[The Presidential Blog] This is how Lai Mohammed really feels about social media

Last week, we had a moment about Alhaji Lai Mohammed being one of the 15 remaining people (we could just say “few people” but where’s the fun in that?) in the universe who haven’t got social media accounts. We found it confusing because he’s after all the Minister of Information and what 21st century Minister of Information does not inform via social media. So confusing that we did a whole piece on it.

What we did not add last week is the fact that he’s also the Minister of Culture (i.e his real portfolio is Minister of Information and Culture and someday we’ll explore the weird rationale behind combining those two portfolios) which makes his absence on social media even more confusing since social media is essentially where culture is evolving, being shared and being experienced today. In fact, social media is a culture on its own.

Today, we have just learnt that there’s more to his absence on social media than mere disinterest or oversight. Via a speech delivered on his behalf at a book launch earlier this week in Abuja, the minister gave us insight into his thought process inadvertently:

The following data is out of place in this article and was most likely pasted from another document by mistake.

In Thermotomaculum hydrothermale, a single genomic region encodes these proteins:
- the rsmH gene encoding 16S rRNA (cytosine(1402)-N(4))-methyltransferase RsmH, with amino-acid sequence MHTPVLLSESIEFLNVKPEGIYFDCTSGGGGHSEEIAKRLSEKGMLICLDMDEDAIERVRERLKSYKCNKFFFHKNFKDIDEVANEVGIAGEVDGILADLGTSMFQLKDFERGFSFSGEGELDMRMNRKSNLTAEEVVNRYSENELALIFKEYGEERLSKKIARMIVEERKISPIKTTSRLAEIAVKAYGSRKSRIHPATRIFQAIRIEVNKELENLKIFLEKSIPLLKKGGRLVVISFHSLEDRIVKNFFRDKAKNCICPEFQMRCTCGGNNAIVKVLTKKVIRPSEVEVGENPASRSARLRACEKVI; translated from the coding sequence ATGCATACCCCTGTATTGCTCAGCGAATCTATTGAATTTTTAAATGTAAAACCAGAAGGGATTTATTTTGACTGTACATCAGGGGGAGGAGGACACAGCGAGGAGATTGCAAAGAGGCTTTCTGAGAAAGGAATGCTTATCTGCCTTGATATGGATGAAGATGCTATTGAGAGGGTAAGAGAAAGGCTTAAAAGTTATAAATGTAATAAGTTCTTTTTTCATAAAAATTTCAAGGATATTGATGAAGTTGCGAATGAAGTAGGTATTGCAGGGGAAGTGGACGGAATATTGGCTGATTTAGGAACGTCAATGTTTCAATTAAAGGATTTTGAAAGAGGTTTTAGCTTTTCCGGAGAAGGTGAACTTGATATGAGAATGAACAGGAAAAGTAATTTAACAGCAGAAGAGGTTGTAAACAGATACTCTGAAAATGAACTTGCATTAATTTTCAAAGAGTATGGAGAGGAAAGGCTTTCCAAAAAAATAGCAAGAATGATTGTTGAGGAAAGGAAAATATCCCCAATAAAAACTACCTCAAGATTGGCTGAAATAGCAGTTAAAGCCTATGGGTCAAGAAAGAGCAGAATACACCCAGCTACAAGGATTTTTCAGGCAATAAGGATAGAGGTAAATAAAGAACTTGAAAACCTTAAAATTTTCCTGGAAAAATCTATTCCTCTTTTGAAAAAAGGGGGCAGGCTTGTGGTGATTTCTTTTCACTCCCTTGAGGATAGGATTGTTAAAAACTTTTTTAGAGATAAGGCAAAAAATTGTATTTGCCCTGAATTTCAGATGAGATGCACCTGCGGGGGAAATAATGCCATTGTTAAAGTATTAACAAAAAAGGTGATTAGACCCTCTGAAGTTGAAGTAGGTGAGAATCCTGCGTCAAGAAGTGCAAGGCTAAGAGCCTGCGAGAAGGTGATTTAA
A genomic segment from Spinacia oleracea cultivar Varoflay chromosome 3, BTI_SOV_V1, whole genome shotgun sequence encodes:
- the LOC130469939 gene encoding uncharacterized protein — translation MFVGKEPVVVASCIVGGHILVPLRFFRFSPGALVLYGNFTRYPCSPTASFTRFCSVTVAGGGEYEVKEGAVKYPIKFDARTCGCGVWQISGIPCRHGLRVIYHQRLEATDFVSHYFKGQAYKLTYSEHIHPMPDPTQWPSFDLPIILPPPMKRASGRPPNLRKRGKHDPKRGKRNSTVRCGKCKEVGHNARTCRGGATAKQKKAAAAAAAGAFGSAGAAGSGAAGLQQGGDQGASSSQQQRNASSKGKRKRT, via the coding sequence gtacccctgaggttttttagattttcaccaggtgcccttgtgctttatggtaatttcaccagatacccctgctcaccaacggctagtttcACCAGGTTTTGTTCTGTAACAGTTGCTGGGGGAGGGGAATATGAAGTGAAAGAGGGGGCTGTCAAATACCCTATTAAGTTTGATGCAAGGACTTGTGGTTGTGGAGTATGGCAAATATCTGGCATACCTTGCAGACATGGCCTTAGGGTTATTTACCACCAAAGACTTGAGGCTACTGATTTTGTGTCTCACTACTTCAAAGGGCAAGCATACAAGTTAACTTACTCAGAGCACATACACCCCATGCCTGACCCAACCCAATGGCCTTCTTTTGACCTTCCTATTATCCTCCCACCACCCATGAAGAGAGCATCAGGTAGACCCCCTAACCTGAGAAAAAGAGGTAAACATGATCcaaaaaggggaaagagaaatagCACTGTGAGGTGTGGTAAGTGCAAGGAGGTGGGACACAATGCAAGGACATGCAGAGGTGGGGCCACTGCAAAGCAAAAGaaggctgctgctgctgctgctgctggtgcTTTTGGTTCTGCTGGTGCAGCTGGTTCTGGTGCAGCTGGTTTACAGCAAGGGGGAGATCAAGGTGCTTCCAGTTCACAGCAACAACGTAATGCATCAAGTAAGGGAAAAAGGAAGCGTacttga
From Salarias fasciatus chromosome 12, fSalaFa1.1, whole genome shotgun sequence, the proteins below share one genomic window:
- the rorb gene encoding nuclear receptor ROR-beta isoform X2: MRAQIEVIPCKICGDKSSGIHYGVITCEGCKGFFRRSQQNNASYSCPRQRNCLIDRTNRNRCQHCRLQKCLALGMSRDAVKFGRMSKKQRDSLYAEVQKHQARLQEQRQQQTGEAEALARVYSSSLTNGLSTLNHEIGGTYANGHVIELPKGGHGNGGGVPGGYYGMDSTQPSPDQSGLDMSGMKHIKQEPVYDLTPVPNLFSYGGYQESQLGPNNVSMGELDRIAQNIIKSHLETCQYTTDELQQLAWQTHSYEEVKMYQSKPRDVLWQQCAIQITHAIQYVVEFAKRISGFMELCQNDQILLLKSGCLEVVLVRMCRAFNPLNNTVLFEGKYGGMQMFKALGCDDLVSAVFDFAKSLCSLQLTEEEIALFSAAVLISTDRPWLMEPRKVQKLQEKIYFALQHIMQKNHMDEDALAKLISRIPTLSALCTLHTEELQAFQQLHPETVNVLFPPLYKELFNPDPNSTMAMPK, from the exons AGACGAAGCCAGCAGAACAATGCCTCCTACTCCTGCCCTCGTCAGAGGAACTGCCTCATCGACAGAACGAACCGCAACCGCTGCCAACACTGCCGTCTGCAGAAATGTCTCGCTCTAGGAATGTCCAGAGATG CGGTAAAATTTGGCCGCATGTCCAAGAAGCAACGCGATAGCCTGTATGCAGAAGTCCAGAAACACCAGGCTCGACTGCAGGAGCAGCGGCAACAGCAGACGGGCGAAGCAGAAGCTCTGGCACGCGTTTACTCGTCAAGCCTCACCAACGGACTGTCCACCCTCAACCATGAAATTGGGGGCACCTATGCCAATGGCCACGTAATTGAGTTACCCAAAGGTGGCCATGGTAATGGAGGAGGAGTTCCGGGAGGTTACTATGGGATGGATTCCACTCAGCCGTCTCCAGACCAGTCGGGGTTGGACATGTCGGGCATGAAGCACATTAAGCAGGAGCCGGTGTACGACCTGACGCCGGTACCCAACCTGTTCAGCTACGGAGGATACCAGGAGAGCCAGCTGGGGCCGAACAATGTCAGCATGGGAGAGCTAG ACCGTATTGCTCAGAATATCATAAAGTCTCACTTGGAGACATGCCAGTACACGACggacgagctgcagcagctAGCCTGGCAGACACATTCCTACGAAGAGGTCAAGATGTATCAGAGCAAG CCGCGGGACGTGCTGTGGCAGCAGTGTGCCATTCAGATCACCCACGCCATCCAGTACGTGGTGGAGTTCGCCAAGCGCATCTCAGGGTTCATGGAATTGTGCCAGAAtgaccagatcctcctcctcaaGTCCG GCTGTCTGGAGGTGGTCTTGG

“Efforts by journalists to write books to re-position the profession should be encouraged in order to counter the current challenges posed by the social media in this era of information processing and dissemination. Today we have all sources of information that are hardly reliable because of the way the information is processed and disseminated. I believe that traditional media, in spite of this challenge, should strive to ensure that any information is verified, reliable, cross-checked and presented to avoid instances of false news processed as correct information.”

It’s unbelievably simple. The Minister feels an obvious apathy towards social media. If you spend any given day on Twitter, you’d probably feel the same way considering the volume of meaningless and directionless banter that can drag on there.

Yet, the Minister is going about it all wrong. To think that the way to counter the dangers of social media is by fighting it from traditional media reveals only one thing: that the minister does not know how much the world has moved on. It’s like someone asking you read the Instagram Terms and Conditions or WhatsApp Privacy Policy in a thing called “manual”. That does not even make sense.

So the Minister feels that information is not being properly disseminated and processed via social media – where everybody is right now – and he thinks that the way to fix that is to avoid it all together and remedy it by providing solutions in traditional media.



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